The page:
Not all news is created equal, and not all features within a particular news product are held to one standard — that is to say, some elements within a news product are meant to be fair and unbiased, while others are meant to be opinionated commentaries that may sway your point of view.
Newspapers: Check the Index
To know what you’re reading, whether it’s a printed newspaper or online, it most likely has an index with various categories. These will tell you where to find objective news or opinion pieces.
News: Unbiased, objective reporting of an event. Both sides of the story should be fairly represented so the article is balanced. News deemed to be the most interesting to the majority of the readers appears on the front page.
Features: A feature story gives a writer latitude to be more descriptive than a news story. News features will go more in-depth than a straight news article, and can often make you feel like you are a part of the story.
Columns: Columns appear in the news section, but are not intended to be objective reports. Instead, a reporter often gives a first-hand account of a story that’s currently in the news. Columns allow the writer latitude to work in his or her own opinion.
News Analysis: These types of stories will focus on an issue currently in the news and give opinions by a variety of experts of “what it all means.” Typically, there’s a lot of speculation in analysis pieces.
Editorial: The editorial is an opinion issued by the newspaper. Sometimes, editorials are written by the editor of the newspaper. Often, especially at large dailies, the editorial represents the publisher’s opinion. Editorials are meant to persuade the reader to agree with the opinion as it is presented. For balance, it’s recommended to read how the issue was covered in the news section.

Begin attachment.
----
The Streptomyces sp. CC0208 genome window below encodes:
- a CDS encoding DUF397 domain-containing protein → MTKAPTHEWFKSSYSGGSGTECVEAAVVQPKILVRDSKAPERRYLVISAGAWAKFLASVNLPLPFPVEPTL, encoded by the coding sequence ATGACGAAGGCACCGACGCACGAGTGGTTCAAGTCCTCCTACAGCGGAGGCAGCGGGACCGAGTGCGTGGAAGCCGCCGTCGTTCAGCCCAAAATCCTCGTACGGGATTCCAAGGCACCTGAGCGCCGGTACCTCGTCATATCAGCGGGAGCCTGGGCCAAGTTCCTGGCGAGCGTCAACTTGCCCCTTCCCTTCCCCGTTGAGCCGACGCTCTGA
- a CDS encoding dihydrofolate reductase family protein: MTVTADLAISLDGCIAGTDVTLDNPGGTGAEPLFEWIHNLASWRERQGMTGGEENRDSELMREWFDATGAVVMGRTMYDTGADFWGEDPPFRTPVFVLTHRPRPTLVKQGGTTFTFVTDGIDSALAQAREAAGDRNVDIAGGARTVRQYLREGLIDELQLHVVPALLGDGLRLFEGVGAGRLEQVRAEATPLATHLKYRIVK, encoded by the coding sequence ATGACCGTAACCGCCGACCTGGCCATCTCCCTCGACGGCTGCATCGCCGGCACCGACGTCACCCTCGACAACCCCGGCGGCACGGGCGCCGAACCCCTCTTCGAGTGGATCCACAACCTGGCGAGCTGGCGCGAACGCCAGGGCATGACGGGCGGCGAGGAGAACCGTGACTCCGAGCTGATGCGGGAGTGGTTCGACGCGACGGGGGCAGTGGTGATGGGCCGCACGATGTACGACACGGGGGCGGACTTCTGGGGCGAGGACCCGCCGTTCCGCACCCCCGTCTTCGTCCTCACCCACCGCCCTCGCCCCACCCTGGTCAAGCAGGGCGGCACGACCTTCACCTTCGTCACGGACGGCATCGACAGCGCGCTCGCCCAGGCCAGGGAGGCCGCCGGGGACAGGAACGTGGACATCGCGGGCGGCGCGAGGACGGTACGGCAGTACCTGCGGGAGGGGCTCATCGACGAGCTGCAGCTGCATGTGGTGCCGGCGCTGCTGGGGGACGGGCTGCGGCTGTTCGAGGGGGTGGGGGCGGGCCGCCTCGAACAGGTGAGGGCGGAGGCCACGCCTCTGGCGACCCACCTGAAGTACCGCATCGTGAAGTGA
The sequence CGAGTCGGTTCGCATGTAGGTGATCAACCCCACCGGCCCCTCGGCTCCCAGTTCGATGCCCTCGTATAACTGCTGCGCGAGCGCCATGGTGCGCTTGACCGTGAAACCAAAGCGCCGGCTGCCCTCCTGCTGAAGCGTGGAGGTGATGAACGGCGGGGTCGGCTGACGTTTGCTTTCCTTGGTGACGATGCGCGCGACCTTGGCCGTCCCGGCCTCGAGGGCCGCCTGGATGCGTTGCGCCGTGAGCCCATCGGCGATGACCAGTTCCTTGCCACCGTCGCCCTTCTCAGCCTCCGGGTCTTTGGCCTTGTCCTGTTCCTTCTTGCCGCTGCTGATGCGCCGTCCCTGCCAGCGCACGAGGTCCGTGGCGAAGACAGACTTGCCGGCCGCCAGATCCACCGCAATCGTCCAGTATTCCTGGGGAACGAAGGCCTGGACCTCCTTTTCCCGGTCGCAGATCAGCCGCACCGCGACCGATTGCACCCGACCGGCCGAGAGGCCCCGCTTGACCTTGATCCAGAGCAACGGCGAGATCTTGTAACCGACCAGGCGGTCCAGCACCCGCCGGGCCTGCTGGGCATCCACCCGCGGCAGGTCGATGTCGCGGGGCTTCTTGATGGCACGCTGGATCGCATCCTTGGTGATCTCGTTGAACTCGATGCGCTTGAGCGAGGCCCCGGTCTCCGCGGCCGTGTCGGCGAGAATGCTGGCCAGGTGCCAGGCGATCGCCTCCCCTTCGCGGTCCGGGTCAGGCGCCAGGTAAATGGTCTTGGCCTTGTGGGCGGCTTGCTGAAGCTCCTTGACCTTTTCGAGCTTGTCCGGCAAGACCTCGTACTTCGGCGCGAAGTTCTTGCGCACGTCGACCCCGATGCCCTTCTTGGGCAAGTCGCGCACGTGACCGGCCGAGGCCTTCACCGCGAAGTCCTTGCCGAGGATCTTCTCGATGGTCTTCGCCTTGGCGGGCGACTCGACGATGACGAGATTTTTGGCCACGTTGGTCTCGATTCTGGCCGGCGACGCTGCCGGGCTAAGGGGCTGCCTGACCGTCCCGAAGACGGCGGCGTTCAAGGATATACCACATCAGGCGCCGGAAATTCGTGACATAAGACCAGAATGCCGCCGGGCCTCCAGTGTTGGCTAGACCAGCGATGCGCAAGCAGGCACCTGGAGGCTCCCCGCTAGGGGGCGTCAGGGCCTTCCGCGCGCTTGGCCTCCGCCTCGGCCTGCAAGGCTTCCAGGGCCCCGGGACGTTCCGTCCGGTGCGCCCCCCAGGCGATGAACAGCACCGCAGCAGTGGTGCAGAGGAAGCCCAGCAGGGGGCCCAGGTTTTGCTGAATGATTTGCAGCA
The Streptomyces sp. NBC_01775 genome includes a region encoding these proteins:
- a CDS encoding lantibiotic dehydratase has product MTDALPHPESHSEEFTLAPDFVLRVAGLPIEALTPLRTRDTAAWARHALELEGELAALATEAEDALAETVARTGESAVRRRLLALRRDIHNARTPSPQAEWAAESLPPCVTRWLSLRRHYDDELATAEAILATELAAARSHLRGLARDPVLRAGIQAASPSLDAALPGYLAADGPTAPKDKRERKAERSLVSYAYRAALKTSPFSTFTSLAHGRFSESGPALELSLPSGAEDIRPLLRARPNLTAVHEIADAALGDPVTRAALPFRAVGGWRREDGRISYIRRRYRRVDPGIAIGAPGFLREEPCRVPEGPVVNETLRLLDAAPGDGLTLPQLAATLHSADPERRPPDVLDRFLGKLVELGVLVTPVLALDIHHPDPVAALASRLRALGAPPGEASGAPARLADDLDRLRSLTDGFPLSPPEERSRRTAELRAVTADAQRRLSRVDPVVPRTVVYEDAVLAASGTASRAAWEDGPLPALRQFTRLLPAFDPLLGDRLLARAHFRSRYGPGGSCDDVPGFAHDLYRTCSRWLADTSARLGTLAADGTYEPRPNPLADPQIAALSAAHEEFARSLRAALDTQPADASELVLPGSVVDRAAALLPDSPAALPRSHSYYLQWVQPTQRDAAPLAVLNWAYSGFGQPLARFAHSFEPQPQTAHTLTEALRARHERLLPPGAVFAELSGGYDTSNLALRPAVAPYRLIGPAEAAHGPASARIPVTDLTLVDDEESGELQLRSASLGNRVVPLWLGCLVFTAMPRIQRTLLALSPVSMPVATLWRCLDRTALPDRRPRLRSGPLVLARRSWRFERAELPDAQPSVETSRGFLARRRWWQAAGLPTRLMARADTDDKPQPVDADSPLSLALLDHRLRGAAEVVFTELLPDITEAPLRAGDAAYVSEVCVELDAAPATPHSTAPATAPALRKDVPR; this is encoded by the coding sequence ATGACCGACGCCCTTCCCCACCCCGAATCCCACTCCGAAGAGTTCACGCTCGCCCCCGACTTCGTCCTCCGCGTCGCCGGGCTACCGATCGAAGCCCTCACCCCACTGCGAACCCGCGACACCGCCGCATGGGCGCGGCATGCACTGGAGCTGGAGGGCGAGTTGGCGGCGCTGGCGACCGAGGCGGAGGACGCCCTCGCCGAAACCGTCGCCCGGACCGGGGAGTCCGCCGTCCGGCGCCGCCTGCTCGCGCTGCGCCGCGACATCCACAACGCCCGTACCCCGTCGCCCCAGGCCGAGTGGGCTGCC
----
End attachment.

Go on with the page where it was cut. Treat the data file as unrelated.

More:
Op.Ed.: An op.ed. is a commentary, usually by an expert, opining on a particular issue of general interest. It may or may not be a topic that’s currently being covered in the news. Op.ed. means “opposite the editorial,” which is where these commentaries traditionally appeared in newspapers.
Obituaries: A news story of the death of someone within the community.
Tribute: Usually a paid feature, a tribute will written by the family of a deceased person.
Advertisement: Paid content, provided by the advertiser to position the advertiser in a positive way. Ads may be any size.
Advertorial: Also paid content, but designed to look like a news story. Usually, an advertorial is marked “Advertorial,” but not always.
Classified Ad: The tiny ads that sell cars, boats, furniture and the like. The cost of these ads is usually determined by the number of words. Traditionally, classified ads have been regarded as a classic economic indicator: A lot of classified ads illustrate people are actively buying and selling.
News: Objective coverage of an event.
Feature: A longer, more detailed news story.
Commentary: Not usually included in television news, but sometimes. As above, commentary is an opinion meant to persuade.
Talk Shows: These are very different than news shows and, at times, it may be hard to tell the difference between a news show and a talk show. Talk shows often discuss news and current events, but people appearing on talk shows know beforehand what will be discussed. Often, they are provided with the questions in advance, so the people are prepared and prepped before the show. Not sure if it’s talk or it’s news? Check the TV listings, or refer to the show’s web site to see how the show is described.
Game Shows: Some game shows have elements of news, but are not news shows or talk shows. Game shows end with someone winning a prize, which is the key difference between a game show and a talk show.
Reality Shows: Reality shows, like game shows, also end with someone winning a prize. But, unlike game shows, reality shows have the latitude to control the outcome of the show. Here, “reality” means the show producer’s desired reality.